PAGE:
MariCar Go-Kart Company Ordered to Pay 50 Million Yen to Nintendo For Intellectual Property Damages
posted on by Kim Morrissy
The Intellectual Property High Court released the full text of its interim judgement regarding the Nintendo vs Mari Mobility Development (formerly MariCar) legal dispute. The court ruled in favor of Nintendo, and ordered Mari Mobility Development to pay 50 million yen (US$466,000) to Nintendo. This is a raise from 10 million yen, which the Tokyo District Court had ordered Mari Mobility Development to pay in its verdict in 2017.
The 130-page document also tells Mari Mobility Development to cease its use of Nintendo's logo and to remove it from their business operations, advertising materials, and carts. The go-kart rental company was also told to unregister the "MariCar" domain name.
Nintendo argued in court that the term "MariKar" is well known as a reference to its racing game Mario Kart, that MariCar did not have permission to use Mario character costumes commercially, nor did it have permission to use footage and photos from Nintendo's games for publicity purposes.
Nintendo first issued a press release regarding the dispute in February 2017. MariCar stated that it had an agreement with Nintendo that allowed its service to operate. However, Nintendo lodged an objection with Japan's Patent Office over MariCar trademarking its name in September 2016. The Office rejected the objection in January 2017 on the grounds that "MariCar"/"MariKar" is not a widely used abbreviation. Regardless, MariCar changed its name to Mari Mobility Development.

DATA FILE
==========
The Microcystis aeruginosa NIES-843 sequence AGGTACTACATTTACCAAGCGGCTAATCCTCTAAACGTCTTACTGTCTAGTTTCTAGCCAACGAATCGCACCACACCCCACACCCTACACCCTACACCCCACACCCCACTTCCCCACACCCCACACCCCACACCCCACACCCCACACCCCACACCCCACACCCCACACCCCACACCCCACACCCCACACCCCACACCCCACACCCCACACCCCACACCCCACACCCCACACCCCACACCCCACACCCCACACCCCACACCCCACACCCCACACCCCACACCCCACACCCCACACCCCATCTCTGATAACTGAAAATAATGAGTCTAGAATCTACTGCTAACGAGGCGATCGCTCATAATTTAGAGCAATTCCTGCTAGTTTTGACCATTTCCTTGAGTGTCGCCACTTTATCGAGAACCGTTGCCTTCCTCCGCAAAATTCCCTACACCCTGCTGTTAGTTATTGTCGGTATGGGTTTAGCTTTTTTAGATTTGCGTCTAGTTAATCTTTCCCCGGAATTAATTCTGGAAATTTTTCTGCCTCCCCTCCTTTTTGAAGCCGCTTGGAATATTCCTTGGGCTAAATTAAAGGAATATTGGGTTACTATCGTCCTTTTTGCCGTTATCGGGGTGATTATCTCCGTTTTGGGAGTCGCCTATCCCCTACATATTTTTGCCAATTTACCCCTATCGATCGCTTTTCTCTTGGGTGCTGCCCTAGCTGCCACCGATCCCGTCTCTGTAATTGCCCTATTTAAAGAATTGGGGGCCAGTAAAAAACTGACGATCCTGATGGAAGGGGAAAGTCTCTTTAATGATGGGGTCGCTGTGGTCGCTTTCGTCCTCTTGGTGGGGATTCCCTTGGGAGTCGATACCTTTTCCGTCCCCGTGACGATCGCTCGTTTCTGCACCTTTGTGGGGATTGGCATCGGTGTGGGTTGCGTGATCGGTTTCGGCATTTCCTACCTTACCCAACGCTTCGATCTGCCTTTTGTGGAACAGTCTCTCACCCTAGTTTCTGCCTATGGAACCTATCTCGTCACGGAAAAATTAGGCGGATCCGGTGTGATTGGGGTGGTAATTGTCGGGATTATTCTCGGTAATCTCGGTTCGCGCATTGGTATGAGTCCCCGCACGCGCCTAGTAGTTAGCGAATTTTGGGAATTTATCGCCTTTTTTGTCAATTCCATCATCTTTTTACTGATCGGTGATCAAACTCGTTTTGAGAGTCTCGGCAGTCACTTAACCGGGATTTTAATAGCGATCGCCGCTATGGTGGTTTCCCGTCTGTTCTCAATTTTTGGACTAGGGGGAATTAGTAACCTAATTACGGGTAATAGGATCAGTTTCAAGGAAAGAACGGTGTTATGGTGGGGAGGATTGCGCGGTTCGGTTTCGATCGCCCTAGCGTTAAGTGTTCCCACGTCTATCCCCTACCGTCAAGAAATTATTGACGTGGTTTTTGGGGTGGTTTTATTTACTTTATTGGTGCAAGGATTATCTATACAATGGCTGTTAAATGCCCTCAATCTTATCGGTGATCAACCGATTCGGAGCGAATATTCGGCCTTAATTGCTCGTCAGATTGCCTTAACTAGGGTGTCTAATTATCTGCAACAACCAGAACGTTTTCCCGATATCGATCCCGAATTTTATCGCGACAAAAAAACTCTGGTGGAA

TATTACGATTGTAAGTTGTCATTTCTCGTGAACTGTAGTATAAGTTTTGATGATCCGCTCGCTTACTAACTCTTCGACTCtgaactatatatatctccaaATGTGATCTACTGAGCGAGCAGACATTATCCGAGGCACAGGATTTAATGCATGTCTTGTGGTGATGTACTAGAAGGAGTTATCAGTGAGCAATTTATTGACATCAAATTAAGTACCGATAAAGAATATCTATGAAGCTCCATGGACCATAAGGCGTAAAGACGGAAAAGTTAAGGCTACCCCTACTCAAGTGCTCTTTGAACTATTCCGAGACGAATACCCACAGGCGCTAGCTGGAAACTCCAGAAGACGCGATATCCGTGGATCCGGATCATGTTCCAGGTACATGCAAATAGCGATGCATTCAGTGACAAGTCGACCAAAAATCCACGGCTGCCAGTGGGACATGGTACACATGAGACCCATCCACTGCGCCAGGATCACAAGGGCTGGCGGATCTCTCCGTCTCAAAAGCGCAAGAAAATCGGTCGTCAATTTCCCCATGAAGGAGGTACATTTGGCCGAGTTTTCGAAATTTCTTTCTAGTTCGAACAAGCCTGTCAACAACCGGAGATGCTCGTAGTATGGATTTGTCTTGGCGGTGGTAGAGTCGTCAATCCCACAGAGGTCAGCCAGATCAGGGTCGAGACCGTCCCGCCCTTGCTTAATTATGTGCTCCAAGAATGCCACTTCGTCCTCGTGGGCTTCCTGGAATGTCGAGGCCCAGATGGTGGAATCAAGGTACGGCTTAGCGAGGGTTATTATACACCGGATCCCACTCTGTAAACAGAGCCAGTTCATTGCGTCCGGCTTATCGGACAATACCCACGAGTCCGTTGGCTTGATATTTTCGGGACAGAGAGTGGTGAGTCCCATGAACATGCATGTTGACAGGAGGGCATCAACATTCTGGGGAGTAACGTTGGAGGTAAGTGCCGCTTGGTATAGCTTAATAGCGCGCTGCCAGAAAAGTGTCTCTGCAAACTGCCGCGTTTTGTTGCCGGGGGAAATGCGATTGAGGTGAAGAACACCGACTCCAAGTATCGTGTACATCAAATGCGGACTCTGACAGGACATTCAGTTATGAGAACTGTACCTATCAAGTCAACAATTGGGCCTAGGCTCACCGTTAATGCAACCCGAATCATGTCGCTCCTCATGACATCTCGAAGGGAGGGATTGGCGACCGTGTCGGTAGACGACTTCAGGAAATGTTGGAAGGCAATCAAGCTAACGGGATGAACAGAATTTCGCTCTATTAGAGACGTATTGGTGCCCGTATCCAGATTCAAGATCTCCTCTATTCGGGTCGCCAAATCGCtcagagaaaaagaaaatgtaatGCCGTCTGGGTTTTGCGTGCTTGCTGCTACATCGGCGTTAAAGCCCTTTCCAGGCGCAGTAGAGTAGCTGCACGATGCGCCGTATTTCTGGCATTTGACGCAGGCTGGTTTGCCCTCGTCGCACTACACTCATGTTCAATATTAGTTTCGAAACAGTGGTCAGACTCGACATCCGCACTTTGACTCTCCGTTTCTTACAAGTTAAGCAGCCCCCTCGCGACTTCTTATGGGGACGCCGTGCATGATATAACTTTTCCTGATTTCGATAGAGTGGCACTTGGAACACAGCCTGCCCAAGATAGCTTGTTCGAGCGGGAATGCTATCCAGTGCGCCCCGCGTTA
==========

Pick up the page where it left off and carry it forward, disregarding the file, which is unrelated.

Oral proceedings for the lawsuit began in April 2017. At the time, Nintendo was seeking damages of 10,000,000 yen (nearly US$89,000). Mari Mobility Development initially argued that it was not responsible for its customer's use of costumes and go-karts since they were provided by a third party that Mari Mobility Development maintains a relationship with and that Mari Mobility Development was only furnishing and maintaining the go-karts.
Mari Mobility Development let visitors go careening through the streets of Tokyo through famous districts like Akihabara, Shibuya, and Harajuku. It was an especially popular service with foreigners, who made up about 90% of its clientele and only needed an international driver's license to participate.
Source: Game Watch (Seiji Nakamura)